This is a follow-up question to a recent(ish) query:
Given that a high corr(u_i,Xb) suggests a model is a poor candidate
for random effects, how should one interpret a Hausman test that fails
to reject random effects?
It seems counter-intuitive. Any suggestions would be much appreciated.
Thanks,
Joana
On 14/03/06, William Gould, Stata <[email protected]> wrote:
> Sam Rawlings <[email protected]> asked,
>
> > I have estimated (several) sub-samples for a fixed effects model using
> > panel data. However, in order to interpret my results, I'm slightly
> > confused about one of the statistics given - corr(u_i, Xb). Is there any
> > chance anyone could enlighten me, [...]
>
> and following that Sam included some -xtreg, fe- output, the header of
> which reads,
>
> > Fixed-effects (within) regression Number of obs = 560
> > Group variable (i): country Number of groups = 112
> >
> > R-sq: within = 0.6385 Obs per group: min = 5
> > between = 0.9909 avg = 5.0
> > overall = 0.9694 max = 5
> >
> > F(3,445) = 62.01
> > corr(u_i, Xb) = 0.9249 Prob > F = 0.0000
>
> In terms of the fixed-effects model, that corr(u_i, Xb) = .9249 is just a
> fact, one among many. Sam could interpret it as a country's residual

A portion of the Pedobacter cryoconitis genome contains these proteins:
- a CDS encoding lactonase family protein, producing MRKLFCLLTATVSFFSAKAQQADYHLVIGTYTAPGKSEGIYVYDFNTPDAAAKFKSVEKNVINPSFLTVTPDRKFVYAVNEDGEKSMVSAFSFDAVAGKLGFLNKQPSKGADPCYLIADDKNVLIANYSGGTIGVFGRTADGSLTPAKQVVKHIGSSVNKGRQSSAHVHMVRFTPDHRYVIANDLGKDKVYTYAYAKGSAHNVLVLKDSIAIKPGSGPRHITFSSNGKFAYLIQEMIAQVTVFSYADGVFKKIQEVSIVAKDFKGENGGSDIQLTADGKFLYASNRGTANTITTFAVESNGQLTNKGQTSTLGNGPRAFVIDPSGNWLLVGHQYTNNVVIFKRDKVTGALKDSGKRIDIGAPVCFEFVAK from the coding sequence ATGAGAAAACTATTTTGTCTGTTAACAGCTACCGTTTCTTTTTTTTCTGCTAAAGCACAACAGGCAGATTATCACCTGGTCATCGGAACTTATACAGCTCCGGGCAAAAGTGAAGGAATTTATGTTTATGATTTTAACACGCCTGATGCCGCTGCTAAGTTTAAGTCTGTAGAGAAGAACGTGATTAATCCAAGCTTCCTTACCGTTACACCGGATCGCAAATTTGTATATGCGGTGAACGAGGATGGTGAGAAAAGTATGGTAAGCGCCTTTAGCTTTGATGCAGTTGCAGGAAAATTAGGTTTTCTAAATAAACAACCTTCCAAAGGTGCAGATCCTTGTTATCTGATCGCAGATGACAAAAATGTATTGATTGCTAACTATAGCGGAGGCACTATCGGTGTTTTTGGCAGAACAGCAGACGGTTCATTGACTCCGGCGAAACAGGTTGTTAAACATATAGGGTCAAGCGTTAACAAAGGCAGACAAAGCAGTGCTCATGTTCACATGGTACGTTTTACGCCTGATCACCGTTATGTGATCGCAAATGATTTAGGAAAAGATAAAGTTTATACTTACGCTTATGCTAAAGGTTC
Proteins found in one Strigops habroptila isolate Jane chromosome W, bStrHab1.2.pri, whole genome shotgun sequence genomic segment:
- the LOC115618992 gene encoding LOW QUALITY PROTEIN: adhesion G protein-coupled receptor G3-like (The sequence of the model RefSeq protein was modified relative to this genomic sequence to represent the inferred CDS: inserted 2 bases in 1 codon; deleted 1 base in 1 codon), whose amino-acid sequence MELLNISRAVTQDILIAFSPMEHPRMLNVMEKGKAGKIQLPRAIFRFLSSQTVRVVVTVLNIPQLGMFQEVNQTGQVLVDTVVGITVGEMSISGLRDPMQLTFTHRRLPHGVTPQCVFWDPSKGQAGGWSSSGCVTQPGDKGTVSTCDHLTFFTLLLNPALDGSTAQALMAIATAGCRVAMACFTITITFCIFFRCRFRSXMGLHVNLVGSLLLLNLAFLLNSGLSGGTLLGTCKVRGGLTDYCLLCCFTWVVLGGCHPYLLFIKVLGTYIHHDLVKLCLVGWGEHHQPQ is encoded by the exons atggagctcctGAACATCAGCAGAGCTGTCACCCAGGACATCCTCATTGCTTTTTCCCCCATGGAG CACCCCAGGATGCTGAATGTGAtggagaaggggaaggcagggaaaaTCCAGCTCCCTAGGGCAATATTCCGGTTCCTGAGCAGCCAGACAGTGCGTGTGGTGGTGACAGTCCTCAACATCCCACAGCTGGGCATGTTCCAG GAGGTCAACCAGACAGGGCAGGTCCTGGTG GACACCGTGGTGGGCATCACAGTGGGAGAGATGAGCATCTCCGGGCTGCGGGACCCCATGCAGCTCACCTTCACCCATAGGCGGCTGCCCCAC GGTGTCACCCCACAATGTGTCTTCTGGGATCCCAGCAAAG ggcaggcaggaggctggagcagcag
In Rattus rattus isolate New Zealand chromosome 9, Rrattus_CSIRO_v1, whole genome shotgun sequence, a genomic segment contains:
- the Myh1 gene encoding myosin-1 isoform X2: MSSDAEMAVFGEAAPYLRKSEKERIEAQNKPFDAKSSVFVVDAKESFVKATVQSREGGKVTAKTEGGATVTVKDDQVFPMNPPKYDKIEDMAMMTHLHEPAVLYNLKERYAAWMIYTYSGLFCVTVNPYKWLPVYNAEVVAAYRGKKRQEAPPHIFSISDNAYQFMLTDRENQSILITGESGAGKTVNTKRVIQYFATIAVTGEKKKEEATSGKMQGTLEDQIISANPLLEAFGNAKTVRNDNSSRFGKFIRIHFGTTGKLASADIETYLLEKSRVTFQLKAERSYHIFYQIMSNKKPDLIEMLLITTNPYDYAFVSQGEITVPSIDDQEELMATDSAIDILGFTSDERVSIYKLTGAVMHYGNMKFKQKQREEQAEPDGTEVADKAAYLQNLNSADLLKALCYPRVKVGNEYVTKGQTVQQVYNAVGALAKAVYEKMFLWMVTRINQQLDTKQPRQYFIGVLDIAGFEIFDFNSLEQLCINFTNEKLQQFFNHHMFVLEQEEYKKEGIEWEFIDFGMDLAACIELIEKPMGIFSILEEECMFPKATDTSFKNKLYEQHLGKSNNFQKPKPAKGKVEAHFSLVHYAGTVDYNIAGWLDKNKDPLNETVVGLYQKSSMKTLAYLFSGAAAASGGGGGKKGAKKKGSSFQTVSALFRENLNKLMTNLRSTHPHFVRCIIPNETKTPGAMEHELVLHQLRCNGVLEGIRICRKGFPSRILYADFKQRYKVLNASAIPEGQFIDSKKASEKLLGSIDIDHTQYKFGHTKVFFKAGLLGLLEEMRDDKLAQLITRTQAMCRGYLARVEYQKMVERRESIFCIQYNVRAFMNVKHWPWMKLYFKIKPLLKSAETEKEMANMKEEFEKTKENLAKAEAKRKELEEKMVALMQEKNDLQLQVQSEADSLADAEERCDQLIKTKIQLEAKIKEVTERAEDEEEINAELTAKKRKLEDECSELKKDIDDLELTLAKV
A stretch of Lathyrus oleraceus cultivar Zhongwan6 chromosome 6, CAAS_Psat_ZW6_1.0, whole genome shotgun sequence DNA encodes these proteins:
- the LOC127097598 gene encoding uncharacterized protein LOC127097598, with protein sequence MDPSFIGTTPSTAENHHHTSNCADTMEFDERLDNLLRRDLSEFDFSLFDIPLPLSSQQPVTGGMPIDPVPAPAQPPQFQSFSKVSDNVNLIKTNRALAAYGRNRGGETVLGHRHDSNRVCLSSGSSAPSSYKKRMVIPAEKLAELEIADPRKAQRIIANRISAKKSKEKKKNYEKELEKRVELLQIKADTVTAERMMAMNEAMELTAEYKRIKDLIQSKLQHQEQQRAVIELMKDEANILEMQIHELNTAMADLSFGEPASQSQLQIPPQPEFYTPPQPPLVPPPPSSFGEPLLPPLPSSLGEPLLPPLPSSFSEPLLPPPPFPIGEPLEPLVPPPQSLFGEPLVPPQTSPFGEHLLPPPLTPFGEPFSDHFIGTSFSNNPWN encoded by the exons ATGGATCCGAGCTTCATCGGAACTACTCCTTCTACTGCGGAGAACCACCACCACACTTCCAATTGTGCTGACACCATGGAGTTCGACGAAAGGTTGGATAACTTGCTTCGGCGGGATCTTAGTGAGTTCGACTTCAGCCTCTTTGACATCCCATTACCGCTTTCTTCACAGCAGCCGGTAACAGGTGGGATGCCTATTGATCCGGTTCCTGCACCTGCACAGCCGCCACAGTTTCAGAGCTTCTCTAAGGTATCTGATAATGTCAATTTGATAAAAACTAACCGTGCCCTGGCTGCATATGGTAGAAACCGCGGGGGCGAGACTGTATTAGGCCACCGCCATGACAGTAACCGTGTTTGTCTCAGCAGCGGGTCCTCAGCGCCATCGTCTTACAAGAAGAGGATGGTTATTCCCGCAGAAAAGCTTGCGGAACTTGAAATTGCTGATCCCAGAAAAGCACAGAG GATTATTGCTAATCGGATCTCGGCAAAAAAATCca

> positively renforces the a country's expected outcome based on its
> characteristics. Countries that have a high expected value vased on their
> characteristics also tend to have positive residuals, so their outcome is even
> higher.
>
> That's interesting, but that is not why Stata reports it. No doubt there are
> many other interesting implications of Sam's model.
>
> Many researchers, however, use fixed-effects regression on their way to
> estimating a random-effects model, both because the random-effects model is
> more efficient and because the random-effects model allows estimating
> coefficients for variables that are constant within group (country).
> To obtain these advantages, the random-effects model makes additional
> assumptions, one of them being that the fixed-effects residuals are
> uncorrelated with the fixed-effects predicted values, X*b.
>
> That corr(u_i, Xb) = .9249 reveals that the model estimated by Sam would be a
> poor condidate for estimating with -xtreg, re-. Sam has estimated a model
> that virtually demands estimation by -xtreg, fe-, which Sam did.
>
> Thus, in answering Sam's question, "What does corr(u_i, Xb) mean?", we have
> answered a question Sam did not ask, "Could I have estimated my model
> by random-effects regression? Should I?"
>
> -- Bill
> [email protected]
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